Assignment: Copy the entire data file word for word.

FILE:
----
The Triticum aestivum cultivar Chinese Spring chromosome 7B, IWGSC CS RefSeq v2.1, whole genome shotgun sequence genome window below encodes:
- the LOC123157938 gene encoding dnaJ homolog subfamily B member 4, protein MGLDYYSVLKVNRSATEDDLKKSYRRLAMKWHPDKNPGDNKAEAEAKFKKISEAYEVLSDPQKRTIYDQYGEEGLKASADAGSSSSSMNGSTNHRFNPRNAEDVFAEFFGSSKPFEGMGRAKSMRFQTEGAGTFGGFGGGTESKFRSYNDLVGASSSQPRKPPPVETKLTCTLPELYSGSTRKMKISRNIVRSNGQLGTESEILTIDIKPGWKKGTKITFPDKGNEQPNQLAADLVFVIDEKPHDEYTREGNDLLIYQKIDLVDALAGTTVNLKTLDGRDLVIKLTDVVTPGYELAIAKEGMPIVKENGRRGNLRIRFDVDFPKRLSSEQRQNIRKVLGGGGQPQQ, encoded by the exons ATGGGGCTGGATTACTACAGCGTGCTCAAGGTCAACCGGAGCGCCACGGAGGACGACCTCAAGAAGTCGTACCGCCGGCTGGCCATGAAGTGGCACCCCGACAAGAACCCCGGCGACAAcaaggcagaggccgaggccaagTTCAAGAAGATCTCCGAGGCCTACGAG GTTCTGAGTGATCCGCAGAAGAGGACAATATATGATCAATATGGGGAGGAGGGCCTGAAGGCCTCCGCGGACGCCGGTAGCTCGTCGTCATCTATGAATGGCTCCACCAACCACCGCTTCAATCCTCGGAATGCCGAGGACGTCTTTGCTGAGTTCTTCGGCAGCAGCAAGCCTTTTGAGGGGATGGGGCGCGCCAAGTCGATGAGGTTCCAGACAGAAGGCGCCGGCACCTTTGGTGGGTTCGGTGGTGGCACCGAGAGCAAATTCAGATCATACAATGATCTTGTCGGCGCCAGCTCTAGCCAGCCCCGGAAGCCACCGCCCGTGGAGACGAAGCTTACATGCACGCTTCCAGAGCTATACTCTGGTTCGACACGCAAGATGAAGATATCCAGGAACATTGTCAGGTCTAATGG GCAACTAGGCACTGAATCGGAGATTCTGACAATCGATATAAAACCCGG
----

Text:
The Triticum aestivum cultivar Chinese Spring chromosome 7B, IWGSC CS RefSeq v2.1, whole genome shotgun sequence genome window below encodes:
- the LOC123157938 gene encoding dnaJ homolog subfamily B member 4, protein MGLDYYSVLKVNRSATEDDLKKSYRRLAMKWHPDKNPGDNKAEAEAKFKKISEAYEVLSDPQKRTIYDQYGEEGLKASADAGSSSSSMNGSTNHRFNPRNAEDVFAEFFGSSKPFEGMGRAKSMRFQTEGAGTFGGFGGGTESKFRSYNDLVGASSSQPRKPPPVETKLTCTLPELYSGSTRKMKISRNIVRSNGQLGTESEILTIDIKPGWKKGTKITFPDKGNEQPNQLAADLVFVIDEKPHDEYTREGNDLLIYQKIDLVDALAGTTVNLKTLDGRDLVIKLTDVVTPGYELAIAKEGMPIVKENGRRGNLRIRFDVDFPKRLSSEQRQNIRKVLGGGGQPQQ, encoded by the exons ATGGGGCTGGATTACTACAGCGTGCTCAAGGTCAACCGGAGCGCCACGGAGGACGACCTCAAGAAGTCGTACCGCCGGCTGGCCATGAAGTGGCACCCCGACAAGAACCCCGGCGACAAcaaggcagaggccgaggccaagTTCAAGAAGATCTCCGAGGCCTACGAG GTTCTGAGTGATCCGCAGAAGAGGACAATATATGATCAATATGGGGAGGAGGGCCTGAAGGCCTCCGCGGACGCCGGTAGCTCGTCGTCATCTATGAATGGCTCCACCAACCACCGCTTCAATCCTCGGAATGCCGAGGACGTCTTTGCTGAGTTCTTCGGCAGCAGCAAGCCTTTTGAGGGGATGGGGCGCGCCAAGTCGATGAGGTTCCAGACAGAAGGCGCCGGCACCTTTGGTGGGTTCGGTGGTGGCACCGAGAGCAAATTCAGATCATACAATGATCTTGTCGGCGCCAGCTCTAGCCAGCCCCGGAAGCCACCGCCCGTGGAGACGAAGCTTACATGCACGCTTCCAGAGCTATACTCTGGTTCGACACGCAAGATGAAGATATCCAGGAACATTGTCAGGTCTAATGG GCAACTAGGCACTGAATCGGAGATTCTGACAATCGATATAAAACCCGG